The car will also be a lot more stable entering corners.
Gives a lot less on power steering.
Less anti-squat will make the car accellerate better and faster through bumpy sections.
Very little anti-squat (0 or 1) makes the rear end feel very stable. It also makes power sliding a lot easier.

Note:
Anti-squat only works when you're accellerating or braking, it does absolutely nothing when you're coasting through turns. The harder you brake or accellerate, the bigger the effect of anti-squat is.

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Old 02-14-2005, 05:59 PM   #14650
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alot to read but thanks it will help me out
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Old 02-14-2005, 08:16 PM   #14651
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Thanks Scott that helps alot.

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Old 02-14-2005, 08:37 PM   #14652
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Oh what pipe.

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Old 02-14-2005, 11:46 PM   #14653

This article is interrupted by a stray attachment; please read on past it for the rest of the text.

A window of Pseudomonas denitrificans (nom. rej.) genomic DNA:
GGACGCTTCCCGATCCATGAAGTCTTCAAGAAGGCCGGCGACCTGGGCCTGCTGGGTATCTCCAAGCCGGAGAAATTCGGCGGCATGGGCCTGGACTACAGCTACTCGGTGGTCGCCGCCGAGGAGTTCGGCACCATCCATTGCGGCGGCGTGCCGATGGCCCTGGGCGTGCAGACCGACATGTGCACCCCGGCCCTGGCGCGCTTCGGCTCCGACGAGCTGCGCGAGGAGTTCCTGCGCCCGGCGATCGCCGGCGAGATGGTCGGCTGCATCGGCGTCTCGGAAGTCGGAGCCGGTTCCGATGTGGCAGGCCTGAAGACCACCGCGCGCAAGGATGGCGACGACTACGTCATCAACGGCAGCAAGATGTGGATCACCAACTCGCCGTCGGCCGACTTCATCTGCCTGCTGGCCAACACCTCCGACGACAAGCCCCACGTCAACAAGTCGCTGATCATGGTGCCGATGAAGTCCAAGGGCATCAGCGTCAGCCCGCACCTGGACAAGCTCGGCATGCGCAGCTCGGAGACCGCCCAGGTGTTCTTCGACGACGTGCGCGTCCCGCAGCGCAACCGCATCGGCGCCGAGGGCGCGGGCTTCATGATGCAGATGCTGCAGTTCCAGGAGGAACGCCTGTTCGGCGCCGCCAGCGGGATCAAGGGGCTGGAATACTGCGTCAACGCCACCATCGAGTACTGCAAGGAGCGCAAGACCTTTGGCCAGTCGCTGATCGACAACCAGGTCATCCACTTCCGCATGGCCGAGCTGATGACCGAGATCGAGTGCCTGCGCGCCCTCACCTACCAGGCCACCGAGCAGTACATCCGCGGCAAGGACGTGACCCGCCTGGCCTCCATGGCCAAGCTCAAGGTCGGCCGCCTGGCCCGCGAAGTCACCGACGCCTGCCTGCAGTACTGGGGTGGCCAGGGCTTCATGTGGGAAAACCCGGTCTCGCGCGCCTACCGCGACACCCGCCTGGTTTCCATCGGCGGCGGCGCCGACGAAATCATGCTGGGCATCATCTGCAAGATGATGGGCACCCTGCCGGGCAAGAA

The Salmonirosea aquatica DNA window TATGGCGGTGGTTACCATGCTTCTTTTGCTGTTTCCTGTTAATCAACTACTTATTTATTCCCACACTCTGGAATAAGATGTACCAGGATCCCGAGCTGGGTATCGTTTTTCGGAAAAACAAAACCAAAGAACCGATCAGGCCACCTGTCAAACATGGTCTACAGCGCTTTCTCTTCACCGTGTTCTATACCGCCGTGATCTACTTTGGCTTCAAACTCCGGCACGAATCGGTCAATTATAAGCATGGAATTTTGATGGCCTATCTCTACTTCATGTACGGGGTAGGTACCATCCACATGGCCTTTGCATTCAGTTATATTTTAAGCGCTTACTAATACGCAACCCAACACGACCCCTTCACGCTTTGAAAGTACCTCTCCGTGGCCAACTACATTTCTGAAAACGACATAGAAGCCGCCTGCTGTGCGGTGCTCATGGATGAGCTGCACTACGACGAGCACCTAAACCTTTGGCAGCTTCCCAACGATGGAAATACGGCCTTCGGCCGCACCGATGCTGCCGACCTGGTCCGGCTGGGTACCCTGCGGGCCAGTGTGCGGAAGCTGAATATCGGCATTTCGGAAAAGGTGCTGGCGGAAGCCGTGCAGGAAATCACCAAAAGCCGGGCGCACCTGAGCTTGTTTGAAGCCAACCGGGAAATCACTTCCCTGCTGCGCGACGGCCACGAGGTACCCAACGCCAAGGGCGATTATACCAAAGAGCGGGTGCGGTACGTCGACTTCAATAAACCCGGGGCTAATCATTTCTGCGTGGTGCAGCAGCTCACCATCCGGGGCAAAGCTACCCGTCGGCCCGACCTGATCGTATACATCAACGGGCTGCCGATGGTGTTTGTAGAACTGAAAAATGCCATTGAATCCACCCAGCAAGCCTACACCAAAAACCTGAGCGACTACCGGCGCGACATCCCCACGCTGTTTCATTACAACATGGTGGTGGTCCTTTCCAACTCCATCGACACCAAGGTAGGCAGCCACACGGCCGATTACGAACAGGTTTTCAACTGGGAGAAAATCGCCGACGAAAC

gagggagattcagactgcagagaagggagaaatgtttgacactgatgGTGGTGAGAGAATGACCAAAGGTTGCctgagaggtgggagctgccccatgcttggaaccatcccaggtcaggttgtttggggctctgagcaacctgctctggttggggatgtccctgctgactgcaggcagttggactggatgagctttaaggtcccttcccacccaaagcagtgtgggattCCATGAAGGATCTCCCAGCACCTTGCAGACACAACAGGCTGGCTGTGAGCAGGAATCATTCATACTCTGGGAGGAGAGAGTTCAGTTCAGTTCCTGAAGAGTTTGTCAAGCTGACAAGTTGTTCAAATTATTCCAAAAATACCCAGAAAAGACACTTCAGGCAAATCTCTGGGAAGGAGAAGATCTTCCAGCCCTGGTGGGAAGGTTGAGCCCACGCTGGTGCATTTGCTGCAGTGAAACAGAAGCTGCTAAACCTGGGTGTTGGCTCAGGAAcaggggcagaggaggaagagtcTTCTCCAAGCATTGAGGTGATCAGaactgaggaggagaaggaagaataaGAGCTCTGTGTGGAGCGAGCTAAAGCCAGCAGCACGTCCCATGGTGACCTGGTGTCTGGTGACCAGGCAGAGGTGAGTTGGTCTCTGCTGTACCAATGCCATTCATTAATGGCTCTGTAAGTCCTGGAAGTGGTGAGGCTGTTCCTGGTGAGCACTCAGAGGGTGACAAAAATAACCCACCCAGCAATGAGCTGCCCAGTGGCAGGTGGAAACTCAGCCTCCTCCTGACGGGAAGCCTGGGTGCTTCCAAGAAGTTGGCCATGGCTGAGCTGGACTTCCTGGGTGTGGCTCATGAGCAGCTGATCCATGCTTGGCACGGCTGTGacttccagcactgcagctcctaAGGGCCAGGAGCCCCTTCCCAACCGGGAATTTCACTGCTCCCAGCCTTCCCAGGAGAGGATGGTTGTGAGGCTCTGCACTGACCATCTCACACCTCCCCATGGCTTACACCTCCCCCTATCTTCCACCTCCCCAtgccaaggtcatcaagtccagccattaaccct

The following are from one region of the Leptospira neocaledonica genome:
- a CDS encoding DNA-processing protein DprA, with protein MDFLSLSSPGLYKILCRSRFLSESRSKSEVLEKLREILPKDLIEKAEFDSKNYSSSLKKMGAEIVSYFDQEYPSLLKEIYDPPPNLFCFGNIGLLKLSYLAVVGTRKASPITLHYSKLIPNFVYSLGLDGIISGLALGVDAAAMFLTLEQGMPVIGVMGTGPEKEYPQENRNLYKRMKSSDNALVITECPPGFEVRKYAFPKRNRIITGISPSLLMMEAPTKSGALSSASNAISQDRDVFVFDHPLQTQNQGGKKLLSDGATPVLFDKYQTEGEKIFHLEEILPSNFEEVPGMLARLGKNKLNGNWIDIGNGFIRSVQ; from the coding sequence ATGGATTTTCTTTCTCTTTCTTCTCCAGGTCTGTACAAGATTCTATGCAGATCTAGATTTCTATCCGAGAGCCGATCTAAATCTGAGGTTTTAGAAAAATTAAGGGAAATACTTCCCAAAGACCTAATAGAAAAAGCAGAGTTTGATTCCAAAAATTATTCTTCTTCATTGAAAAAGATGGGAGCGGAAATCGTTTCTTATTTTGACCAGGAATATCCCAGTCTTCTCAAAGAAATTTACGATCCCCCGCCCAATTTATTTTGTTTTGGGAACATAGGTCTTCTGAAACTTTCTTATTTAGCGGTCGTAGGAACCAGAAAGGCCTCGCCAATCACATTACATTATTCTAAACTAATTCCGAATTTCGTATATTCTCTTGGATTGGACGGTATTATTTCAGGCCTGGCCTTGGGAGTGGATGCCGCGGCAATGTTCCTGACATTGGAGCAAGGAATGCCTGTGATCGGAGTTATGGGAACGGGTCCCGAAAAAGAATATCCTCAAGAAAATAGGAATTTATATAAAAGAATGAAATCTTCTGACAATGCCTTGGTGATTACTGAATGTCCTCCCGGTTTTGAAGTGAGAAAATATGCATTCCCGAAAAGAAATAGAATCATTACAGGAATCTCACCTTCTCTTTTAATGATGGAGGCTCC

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Tommy Chong pipe. j/k

I run a Top pipe or a Mugen pipe. Very similar. Any of the novarossi pipes will give good performance.
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Old 02-17-2005, 03:59 PM   #14654
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Hello all,

I raced the MTX3 Prospec at the winter nats,
I had to change cars in mid qualifiyers. The MTX3 Pro works great the only after market part I have on the car is the Kawhara rear swaybar, is their any other upgrade I should purchase for this car. and I have heard of the 16/19 conversion is it needed and what do I have to buy if it is a hot hopup?
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Old 02-17-2005, 04:19 PM   #14655
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If you want to go to the 16/19 conversion, you will need to buy a set of stock Mugen pulleys. This by the way is a conversion for the side belt. I tried the conversion and liked the car with the stock pulleys better. I do not have the excessive tire wear that many others have, but that could be because I try very hard not to slide the car. Either way if you want to try it, it is very easy. As I stated, buy a bag of the stock Mugen pulleys. Remove the front/side pulley and put it aside. Remove the rear 19 tooth pulley and put in on the front. Out of the bag of new pulleys, get the 16 tooth pulley and put it on the rear. You will have to also get the 19/16 belt which is shorter than the stock belt. You are ready to go. Quick and easy. I do not use any aftermarket parts on my MTX prospec and have managed to make the A main at the last two events here in Vegas. The car is quite good out of the box. The only thing I really want to get and have just been lazy is the Kaw 5th body post.